McConnell slams ‘reprehensible’ censoring of Post’s Hunter Biden articles

Senate Majority Leader Mitch McConnell on Thursday denounced as “reprehensible” the censorship by Twitter and Facebook of The Post’s reporting on Ukraine- and China-related documents retrieved from a hard drive that allegedly belonged to Hunter Biden.

“I think suppressing information is reprehensible,” the Kentucky Republican said during a visit to his home state.

“Whether one approves of the information or not, if you selectively suppress information, that’s censorship,” McConnell said. “And in this country we’ve always advocated a competition of ideas. All the ideas aren’t necessarily good, but you debate them out. But you don’t deny people access. So I think what they’re doing is reprehensible.”

Senate Judiciary Committee Republicans on Thursday said they will hold a hearing Tuesday to subpoena Twitter CEO Jack Dorsey to answer for the company’s decision to block distribution of The Post’s articles about alleged links between Democratic presidential candidate Joe Biden and his son’s foreign business deals.

Senate Republicans, who hold a majority on the committee, hope to compel Dorsey’s appearance next Friday.

“This is election interference and we’re 19 days out from an election. It has no precedent in the history of democracy,” Sen. Ted Cruz (R-Texas) told reporters in a Senate office building hallway.

Sen. Josh Hawley (R-Mo.), who on Wednesday also requested a Federal Election Commission investigation, said “the most powerful monopolies in American history are attempting to control the news and interfere in a federal election.”

“This is not some random blog. This is the newspaper founded by Alexander Hamilton, for heaven’s sake. What’s really at stake here is a free press in this country and I have to say, this is really alarming,” Hawley said.

Senate Judiciary Committee Chairman Lindsey Graham (R-SC) said, “We’re going to finally have an accounting that’s long overdue. These social media platforms have a dominance in our lives. They’re newspapers, they’re TV stations, radio stations, they’re publishers.”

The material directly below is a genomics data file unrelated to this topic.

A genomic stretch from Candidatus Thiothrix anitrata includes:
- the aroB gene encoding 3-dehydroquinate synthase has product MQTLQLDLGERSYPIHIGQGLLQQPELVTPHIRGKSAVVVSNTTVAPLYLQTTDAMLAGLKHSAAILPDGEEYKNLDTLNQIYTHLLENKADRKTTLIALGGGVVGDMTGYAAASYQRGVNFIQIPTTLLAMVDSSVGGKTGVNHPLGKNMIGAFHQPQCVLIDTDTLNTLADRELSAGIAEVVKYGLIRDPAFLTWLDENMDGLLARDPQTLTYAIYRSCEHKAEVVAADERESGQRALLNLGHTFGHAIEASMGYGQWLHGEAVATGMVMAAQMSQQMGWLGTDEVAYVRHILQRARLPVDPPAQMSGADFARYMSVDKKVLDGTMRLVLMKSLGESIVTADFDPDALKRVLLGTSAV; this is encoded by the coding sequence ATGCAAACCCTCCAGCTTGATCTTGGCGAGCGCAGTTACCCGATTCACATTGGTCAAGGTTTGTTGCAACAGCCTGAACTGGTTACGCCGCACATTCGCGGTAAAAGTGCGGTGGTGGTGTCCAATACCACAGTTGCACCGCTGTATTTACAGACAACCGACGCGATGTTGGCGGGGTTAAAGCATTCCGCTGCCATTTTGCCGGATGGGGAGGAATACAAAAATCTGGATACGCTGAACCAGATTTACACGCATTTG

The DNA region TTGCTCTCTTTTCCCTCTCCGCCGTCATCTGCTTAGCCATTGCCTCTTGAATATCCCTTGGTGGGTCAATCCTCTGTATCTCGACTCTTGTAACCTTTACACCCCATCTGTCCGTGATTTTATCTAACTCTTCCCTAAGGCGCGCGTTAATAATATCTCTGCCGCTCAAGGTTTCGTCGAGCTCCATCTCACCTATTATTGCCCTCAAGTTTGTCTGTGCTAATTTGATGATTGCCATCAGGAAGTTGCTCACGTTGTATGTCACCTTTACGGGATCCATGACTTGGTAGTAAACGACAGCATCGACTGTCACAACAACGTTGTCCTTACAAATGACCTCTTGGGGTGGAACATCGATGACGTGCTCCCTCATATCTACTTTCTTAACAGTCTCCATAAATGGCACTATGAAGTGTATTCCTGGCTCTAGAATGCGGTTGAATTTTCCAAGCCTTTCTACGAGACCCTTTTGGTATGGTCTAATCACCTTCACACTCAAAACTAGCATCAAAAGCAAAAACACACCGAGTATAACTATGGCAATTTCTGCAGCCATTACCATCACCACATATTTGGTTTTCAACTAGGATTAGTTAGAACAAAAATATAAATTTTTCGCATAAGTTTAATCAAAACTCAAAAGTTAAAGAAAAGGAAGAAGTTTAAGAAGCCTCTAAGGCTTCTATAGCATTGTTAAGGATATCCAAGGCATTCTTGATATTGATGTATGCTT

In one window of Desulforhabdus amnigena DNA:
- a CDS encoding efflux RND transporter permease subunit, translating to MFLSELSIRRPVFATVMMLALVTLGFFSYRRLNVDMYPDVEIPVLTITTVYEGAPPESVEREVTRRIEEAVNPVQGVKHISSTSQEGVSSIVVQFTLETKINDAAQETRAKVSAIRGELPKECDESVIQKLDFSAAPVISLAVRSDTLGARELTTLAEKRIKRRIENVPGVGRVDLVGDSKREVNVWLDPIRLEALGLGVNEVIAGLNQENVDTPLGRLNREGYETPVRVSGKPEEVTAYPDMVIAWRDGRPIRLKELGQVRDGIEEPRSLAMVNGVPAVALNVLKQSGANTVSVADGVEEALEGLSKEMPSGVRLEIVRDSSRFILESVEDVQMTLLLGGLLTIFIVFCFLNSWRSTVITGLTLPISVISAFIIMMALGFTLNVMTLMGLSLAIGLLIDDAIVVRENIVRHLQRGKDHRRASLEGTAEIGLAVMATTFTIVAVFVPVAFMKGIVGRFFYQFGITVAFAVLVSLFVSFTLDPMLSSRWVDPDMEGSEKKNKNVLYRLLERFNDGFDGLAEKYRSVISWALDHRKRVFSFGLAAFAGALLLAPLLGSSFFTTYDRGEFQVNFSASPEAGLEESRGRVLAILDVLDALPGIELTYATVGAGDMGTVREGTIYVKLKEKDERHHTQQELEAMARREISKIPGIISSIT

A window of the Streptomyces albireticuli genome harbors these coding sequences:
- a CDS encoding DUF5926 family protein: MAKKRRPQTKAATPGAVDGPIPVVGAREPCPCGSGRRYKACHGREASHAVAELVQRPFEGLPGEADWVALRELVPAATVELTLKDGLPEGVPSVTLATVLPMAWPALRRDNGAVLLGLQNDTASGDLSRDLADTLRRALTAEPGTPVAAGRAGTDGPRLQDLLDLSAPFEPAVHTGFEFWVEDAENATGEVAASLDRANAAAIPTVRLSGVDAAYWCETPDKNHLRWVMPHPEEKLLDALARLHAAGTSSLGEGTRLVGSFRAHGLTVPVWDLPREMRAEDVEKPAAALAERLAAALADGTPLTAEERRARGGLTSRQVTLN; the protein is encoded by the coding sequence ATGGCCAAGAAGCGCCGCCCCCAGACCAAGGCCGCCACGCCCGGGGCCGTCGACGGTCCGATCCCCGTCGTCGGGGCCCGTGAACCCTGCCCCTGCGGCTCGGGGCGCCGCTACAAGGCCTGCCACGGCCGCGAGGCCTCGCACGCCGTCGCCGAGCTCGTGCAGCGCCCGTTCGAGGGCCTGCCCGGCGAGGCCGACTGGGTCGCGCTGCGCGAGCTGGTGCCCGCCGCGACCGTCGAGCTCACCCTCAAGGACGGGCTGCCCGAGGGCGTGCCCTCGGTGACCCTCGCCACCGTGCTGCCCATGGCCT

“You may be a Democrat, saying ‘I don’t want to hear the New York Post.’ It could be you tomorrow,” Graham warned.

The Post’s initial censored story Wednesday described an email indicating Hunter Biden introduced his vice president father to an executive at Ukraine energy firm Burisma, despite Joe Biden saying he never discussed his son’s “overseas business dealings” with him, including Hunter’s reported $83,000 a month job at Burisma.

Twitter blocked users Thursday from sharing a second-day story from The Post that describes Hunter Biden’s alleged pursuit of a China business deal.

Facebook spokesman Andy Stone said Wednesday that Facebook was taking action to reduce distribution of the initial Post article so it can be “fact checked.”

Twitter, meanwhile, said without evidence that the material may have been hacked and locked down many accounts that shared the initial article, including the personal account of White House Press Secretary Kayleigh McEnany, who has 1 million followers.

“The Big Tech censorship we are witnessing is the kind of thing you see from rogue regimes and totalitarian states. @Twitter & @Facebook should be ashamed,” White House Communications Director Alyssa Farah tweeted Thursday.

The hard drive was shared with The Post by former New York Mayor Rudy Giuliani, a personal attorney to President Trump, after he received it from a Delaware computer repairman. The repairman says he legally accessed the content under an abandonment contract clause when Hunter Biden did not collect a damaged laptop within 90 days.

Hunter Biden has not denied that he provided the laptop to the repair shop and Joe Biden has not definitively ruled out meeting the Burisma executive, with his campaign only saying no such meeting was on his “official schedules.”

Republican lawmakers and Trump on Wednesday cited the article censorship in calls for reform of Section 230 of the Communications Decency Act, a foundational internet liability shield for sites that host third-party content.

Supporters of reforming Section 230 say tech giants should lose protections if they operate as a publisher rather than as a neutral platform.

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